The Great Game (Le grand jeu), directed by Nicolas Pariser, is a French thriller, that relates the political struggle of Joseph Paskin (Andre Dussollier) against the Minister of the Interior. The struggle seems to be purely for the sake of power rather than over principles or ideology. Paskin recruits Pierre Blum (Melvil Poupaud) to write an extreme left-wing book which will encourage Paskin’s foe to overreact by cracking down on a miniscule left-wing sect and so destroy his reputation and fall from power. This scheme can be considered either convoluted or sophisticated (or both). Blum was once a leftist himself and also a promising novelist, but he has not published anything after his first novel and so can use the money Paskin offers him. In addition, of course,he is familiar with the leftist mindset and polemics. Up to this point the film is an intelligent, at times witty, thriller but a strong romantic element is added when Blum meets–through his ex-wife Laura (Clemence Poesy) who manages an art gallery and retains left-wing sympathies.–a woman who is a member of the leftist anarchist group targetted by Paskin. This woman, Caroline (Sophie Cattani) is a young fanatic but personally and physically attractive. I think the romantic element comes to dominate the film at the end. In a way this is appropriate since both male leads had major roles in film romances of Eric Rohmer (Mr. Dussollier in The Aviator’s Wife and Mr. Poupaud in A Summer’s Tale).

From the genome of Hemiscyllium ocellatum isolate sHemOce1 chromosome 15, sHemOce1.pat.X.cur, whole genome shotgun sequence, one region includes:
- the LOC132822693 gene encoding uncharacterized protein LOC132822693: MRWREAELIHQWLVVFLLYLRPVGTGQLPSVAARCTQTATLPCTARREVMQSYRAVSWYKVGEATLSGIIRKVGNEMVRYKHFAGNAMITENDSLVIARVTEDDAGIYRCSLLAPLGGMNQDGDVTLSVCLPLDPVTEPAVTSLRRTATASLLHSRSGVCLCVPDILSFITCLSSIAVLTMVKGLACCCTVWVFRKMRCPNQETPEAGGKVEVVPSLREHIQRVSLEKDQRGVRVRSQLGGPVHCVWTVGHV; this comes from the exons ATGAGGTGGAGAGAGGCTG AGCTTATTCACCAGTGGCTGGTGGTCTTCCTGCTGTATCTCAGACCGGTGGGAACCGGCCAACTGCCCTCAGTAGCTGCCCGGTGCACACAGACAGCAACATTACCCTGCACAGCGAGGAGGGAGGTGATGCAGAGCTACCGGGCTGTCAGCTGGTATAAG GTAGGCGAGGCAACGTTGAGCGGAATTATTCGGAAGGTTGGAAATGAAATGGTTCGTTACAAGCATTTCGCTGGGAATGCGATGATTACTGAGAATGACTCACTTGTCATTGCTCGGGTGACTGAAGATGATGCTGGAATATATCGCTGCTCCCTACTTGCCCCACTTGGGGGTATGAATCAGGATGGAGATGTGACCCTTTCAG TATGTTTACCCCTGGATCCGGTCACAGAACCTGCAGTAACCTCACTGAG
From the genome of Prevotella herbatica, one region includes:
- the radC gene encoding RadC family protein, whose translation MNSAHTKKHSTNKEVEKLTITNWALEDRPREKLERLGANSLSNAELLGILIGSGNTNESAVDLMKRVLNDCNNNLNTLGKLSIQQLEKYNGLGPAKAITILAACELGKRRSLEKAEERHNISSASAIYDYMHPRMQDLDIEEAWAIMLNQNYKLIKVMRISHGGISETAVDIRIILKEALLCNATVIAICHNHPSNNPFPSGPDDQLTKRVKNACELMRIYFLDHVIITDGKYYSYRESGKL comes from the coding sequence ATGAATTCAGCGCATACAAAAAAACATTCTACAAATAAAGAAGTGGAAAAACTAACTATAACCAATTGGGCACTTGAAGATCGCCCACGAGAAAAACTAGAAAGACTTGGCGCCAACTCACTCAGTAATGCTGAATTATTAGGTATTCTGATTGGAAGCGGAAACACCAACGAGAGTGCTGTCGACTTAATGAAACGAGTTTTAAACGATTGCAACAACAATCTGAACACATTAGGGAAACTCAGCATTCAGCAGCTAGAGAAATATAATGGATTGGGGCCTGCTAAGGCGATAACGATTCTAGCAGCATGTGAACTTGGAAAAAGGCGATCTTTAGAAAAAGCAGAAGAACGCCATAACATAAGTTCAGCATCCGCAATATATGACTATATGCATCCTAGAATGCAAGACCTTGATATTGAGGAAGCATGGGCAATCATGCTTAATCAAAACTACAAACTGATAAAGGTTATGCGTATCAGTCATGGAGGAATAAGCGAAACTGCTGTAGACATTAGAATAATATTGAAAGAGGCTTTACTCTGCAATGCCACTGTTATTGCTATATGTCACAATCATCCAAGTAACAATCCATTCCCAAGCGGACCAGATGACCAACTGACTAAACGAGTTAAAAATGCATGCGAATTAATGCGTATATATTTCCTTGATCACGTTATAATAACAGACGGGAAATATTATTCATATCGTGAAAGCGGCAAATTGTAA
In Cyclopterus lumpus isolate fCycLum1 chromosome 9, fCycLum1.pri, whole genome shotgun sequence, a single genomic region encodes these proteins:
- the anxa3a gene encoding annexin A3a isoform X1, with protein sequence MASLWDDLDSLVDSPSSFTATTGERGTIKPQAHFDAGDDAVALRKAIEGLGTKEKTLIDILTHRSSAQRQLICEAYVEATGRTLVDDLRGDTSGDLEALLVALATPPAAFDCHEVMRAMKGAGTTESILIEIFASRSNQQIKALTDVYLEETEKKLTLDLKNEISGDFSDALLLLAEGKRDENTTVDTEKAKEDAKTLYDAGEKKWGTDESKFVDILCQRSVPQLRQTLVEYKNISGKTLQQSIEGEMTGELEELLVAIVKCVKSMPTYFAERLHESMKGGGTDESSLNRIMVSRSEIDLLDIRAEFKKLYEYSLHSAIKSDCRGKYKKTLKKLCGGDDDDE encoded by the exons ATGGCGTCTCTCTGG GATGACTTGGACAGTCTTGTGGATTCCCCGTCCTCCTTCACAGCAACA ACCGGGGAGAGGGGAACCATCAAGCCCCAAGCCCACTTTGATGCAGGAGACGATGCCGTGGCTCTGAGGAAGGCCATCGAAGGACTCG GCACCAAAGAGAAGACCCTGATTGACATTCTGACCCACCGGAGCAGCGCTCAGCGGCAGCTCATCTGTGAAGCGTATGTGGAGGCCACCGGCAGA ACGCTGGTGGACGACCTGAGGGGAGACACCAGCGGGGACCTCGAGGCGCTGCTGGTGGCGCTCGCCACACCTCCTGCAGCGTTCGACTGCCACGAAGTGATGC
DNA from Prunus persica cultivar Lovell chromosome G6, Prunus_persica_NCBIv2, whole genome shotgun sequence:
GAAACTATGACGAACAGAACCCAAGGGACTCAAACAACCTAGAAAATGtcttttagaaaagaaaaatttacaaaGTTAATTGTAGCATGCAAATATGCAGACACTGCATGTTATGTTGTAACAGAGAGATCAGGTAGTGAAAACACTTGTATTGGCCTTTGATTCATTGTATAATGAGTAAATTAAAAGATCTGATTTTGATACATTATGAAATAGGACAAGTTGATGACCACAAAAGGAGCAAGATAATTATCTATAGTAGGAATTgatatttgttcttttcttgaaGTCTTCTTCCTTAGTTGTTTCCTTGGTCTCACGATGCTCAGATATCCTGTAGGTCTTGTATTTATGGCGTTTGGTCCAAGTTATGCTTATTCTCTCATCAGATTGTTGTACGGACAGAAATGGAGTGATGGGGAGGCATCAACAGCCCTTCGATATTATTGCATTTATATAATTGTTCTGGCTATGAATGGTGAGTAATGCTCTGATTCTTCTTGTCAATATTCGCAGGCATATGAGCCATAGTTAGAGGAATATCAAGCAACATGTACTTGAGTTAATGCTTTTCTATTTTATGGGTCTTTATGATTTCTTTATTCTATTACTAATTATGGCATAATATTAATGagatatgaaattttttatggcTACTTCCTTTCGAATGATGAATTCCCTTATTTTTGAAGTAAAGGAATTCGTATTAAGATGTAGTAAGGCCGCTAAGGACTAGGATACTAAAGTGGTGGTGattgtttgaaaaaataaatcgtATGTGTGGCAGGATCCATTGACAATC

The machinations are purely romantic or marital in Whit Stillman’s latest, Love & Friendship. Mr. Stillman, our wittiest director, here films a Jane Austen novella and it is a match well made. Lady Susan Vernon (Kate Beckinsale) is a widow not well provided for financially. Edmund Burke’s famous words apply to her: “…vice itself lost half its evil, by losing all its grossness,” She is very beautiful and elegant and also manipulative and utterly self-regarding. She deliberately sets out to attract a younger man she is not serious about, Reginald DeCourcy (Xavier Samuel). Meanwhile, she pressures her daughter Frederica (Morfydd Clark) to marry a wealthy fool, Sir James Martin (Tom Bennett) to whom she is not in the least attracted. While there is plenty of dry wit, a lot of humor also arises from Martin’s ludicrous character. This is a perfect film of its type and a lot of fun.